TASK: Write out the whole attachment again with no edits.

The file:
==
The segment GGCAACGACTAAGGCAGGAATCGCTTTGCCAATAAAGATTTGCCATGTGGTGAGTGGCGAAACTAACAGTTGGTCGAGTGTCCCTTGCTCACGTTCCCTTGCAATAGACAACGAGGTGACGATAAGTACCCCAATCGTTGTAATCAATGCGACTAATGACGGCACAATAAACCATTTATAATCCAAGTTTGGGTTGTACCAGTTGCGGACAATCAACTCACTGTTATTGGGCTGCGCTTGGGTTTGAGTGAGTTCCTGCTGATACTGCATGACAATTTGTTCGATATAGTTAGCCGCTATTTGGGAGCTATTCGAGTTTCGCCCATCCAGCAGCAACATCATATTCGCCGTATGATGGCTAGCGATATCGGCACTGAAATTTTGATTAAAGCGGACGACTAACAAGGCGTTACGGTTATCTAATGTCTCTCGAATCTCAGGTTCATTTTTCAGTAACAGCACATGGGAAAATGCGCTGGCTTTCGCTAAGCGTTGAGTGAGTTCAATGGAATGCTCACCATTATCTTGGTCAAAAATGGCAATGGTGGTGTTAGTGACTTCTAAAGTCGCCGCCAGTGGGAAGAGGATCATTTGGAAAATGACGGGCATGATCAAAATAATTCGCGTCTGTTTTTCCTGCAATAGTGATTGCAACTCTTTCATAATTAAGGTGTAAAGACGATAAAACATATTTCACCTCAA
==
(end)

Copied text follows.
The segment GGCAACGACTAAGGCAGGAATCGCTTTGCCAATAAAGATTTGCCATGTGGTGAGTGGCGAAACTAACAGTTGGTCGAGTGTCCCTTGCTCACGTTCCCTTGCAATAGACAACGAGGTGACGATAAGTACCCCAATCGTTGTAATCAATGCGACTAATGACGGCACAATAAACCATTTATAATCCAAGTTTGGGTTGTACCAGTTGCGGACAATCAACTCACTGTTATTGGGCTGCGCTTGGGTTTGAGTGAGTTCCTGCTGATACTGCATGACAATTTGTTCGATATAGTTAGCCGCTATTTGGGAGCTATTCGAGTTTCGCCCATCCAGCAGCAACATCATATTCGCCGTATGATGGCTAGCGATATCGGCACTGAAATTTTGATTAAAGCGGACGACTAACAAGGCGTTACGGTTATCTAATGTCTCTCGAATCTCAGGTTCATTTTTCAGTAACAGCACATGGGAAAATGCGCTGGCTTTCGCTAAGCGTTGAGTGAGTTCAATGGAATGCTCACCATTATCTTGGTCAAAAATGGCAATGGTGGTGTTAGTGACTTCTAAAGTCGCCGCCAGTGGGAAGAGGATCATTTGGAAAATGACGGGCATGATCAAAATAATTCGCGTCTGTTTTTCCTGCAATAGTGATTGCAACTCTTTCATAATTAAGGTGTAAAGACGATAAAACATATTTCACCTCAA